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AMS Sphincter 800 - Artificial Urinary Prosthesis (AUS)


Illustrations and text from AMS. This is not an endorsement or recommendation which can come only from your physician. Phoenix5 has no affiliation with AMS and receives no compensation. This is presented for education only. A first-person account is also at this site.

 
 
The AMS Sphincter 800™ Urinary Prosthesis consists of three components: a cuff that applies pressure to the urethra to keep it closed; a balloon that controls the amount of pressure exerted by the cuff; and a control pump that facilitates transfer of fluid to and from the cuff. The three parts are connected by tubing and filled with saline solution or a contrast medium.
diagram showing placement of the equipment and naming the pieces
To empty the bladder, squeeze and release the pump, located in the scrotum. This moves the fluid out of the cuff and into the pressure-regulating balloon. Because the empty cuff is no longer pressing the urethra closed, the urine can flow out from the bladder. diagram showing the flow of the urine
Several minutes after the bladder is empty, the fluid automatically returns from the pressure-regulating balloon to the cuff, once again squeezing the urethra closed. diagram showing the process described
Considerations:

Need for Manual Dexterity
The AUS prosthesis requires some manual dexterity and strength to operate the pump, which controls the prosthesis.

Possibility of Malfunction
The possibility of leakage, blockage, or other device malfunction exists.

Possibility of Infection
Contact your doctor immediately if there is redness, swelling, and/or heat around the incision area or drainage from the incision. This may indicate infection.

Possibility of Erosion
Contact your doctor immediately if there is thinning of skin or tissue over the prosthesis. This may indicate erosion. Failure to treat erosion can make it worse and lead to infection and loss of urine.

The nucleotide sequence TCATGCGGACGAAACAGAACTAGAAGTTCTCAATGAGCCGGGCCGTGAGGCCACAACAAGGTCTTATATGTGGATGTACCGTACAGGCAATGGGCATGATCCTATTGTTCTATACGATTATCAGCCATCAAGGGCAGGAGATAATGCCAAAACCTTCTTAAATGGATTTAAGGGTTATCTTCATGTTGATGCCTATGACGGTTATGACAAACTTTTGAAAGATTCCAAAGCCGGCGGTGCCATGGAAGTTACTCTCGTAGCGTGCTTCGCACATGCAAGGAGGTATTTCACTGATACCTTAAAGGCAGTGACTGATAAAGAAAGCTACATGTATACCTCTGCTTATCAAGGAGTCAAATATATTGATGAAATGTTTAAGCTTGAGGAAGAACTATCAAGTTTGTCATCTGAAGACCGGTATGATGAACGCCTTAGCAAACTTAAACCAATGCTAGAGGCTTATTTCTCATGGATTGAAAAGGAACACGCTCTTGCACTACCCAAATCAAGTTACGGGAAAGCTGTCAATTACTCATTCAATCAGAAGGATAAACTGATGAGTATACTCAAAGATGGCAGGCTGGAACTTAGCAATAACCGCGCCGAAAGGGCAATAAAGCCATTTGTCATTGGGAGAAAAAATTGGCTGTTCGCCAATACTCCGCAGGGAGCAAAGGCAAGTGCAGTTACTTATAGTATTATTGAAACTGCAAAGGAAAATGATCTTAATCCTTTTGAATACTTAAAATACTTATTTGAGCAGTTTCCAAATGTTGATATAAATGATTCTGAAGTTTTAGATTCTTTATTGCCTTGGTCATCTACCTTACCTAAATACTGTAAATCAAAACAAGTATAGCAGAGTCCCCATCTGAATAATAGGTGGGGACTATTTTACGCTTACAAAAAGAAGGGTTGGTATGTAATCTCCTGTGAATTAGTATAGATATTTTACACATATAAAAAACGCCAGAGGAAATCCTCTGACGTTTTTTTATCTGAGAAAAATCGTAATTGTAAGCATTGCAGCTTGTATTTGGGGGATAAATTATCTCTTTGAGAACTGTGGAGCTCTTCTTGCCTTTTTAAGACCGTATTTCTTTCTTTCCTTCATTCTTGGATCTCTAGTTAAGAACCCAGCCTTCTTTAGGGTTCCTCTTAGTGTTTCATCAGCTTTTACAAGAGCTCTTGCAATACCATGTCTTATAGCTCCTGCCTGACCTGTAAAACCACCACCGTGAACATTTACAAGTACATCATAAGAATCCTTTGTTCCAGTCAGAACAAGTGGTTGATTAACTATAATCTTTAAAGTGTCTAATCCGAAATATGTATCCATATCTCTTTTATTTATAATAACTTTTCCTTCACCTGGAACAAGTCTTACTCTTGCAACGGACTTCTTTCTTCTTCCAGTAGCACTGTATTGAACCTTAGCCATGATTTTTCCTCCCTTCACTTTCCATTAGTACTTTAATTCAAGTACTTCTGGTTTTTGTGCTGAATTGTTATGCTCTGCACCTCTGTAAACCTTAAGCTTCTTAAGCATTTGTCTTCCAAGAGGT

Possibility of Migration
Contact your doctor if the surface or any part of your device is visible through the skin or if you cannot locate the control pump. These symptoms indicate that a part of your device may have moved within your body or may be moving to the outside of your body.

Pain
Contact your doctor if you have pain that is very severe or if it lasts longer than expected. Such pain may be a symptom of a medical complication or mechanical malfunction.

Will my prosthesis have to be replaced?
It is not possible to predict how long an implanted prosthesis will function in a particular patient. As with any biomedical prosthesis, this device is subject to wear and eventual failure over time and should not be considered a lifetime implant. Product wear, component disconnection or other mechanical problems may lead to the device not functioning as intended and may lead to additional surgery to replace the device. Discuss any changes you notice in the function of your prosthesis with your doctor.

Illustrations and text from AMS. This is not an endorsement or recommendation which can come only from your physician.

A first-person account is also at this site.


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This information is provided for educational purposes only and does not replace or amend professional medical advice. Unless otherwise stated and credited, the content of Phoenix5 (P5) is by and the opinion of and copyright © 2000 Robert Vaughn Young. All Rights Reserved. P5 is at <http://www.phoenix5.org>. P5's policy regarding privacy and right to reprint are at <www.phoenix5.org/infopolicy>.